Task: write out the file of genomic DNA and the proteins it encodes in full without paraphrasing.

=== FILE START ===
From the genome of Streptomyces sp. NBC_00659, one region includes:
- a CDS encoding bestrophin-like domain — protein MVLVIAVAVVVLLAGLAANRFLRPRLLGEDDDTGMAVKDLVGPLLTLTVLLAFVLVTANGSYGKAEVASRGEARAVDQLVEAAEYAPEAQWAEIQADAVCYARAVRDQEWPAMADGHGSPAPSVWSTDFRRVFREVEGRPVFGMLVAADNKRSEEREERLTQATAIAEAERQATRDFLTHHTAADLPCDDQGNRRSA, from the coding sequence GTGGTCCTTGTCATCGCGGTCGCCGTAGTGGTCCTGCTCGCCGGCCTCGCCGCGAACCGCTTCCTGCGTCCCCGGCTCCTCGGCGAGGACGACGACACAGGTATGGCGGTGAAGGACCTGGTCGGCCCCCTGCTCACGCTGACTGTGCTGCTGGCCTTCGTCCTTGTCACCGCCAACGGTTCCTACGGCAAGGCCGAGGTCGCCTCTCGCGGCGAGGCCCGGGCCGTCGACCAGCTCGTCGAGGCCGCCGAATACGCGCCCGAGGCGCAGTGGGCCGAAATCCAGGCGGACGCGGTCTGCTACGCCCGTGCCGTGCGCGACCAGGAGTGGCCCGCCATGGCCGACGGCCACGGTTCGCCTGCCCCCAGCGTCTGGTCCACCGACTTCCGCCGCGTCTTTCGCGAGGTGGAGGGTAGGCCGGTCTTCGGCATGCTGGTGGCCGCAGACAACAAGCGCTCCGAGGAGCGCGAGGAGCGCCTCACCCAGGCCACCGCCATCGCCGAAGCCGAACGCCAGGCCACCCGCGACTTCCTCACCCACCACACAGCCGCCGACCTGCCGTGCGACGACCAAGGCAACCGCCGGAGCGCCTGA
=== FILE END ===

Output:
From the genome of Streptomyces sp. NBC_00659, one region includes:
- a CDS encoding bestrophin-like domain — protein MVLVIAVAVVVLLAGLAANRFLRPRLLGEDDDTGMAVKDLVGPLLTLTVLLAFVLVTANGSYGKAEVASRGEARAVDQLVEAAEYAPEAQWAEIQADAVCYARAVRDQEWPAMADGHGSPAPSVWSTDFRRVFREVEGRPVFGMLVAADNKRSEEREERLTQATAIAEAERQATRDFLTHHTAADLPCDDQGNRRSA, from the coding sequence GTGGTCCTTGTCATCGCGGTCGCCGTAGTGGTCCTGCTCGCCGGCCTCGCCGCGAACCGCTTCCTGCGTCCCCGGCTCCTCGGCGAGGACGACGACACAGGTATGGCGGTGAAGGACCTGGTCGGCCCCCTGCTCACGCTGACTGTGCTGCTGGCCTTCGTCCTTGTCACCGCCAACGGTTCCTACGGCAAGGCCGAGGTCGCCTCTCGCGGCGAGGCCCGGGCCGTCGACCAGCTCGTCGAGGCCGCCGAATACGCGCCCGAGGCGCAGTGGGCCGAAATCCAGGCGGACGCGGTCTGCTACGCCCGTGCCGTGCGCGACCAGGAGTGGCCCGCCATGGCCGACGGCCACGGTTCGCCTGCCCCCAGCGTCTGGTCCACCGACTTCCGCCGCGTCTTTCGCGAGGTGGAGGGTAGGCCGGTCTTCGGCATGCTGGTGGCCGCAGACAACAAGCGCTCCGAGGAGCGCGAGGAGCGCCTCACCCAGGCCACCGCCATCGCCGAAGCCGAACGCCAGGCCACCCGCGACTTCCTCACCCACCACACAGCCGCCGACCTGCCGTGCGACGACCAAGGCAACCGCCGGAGCGCCTGA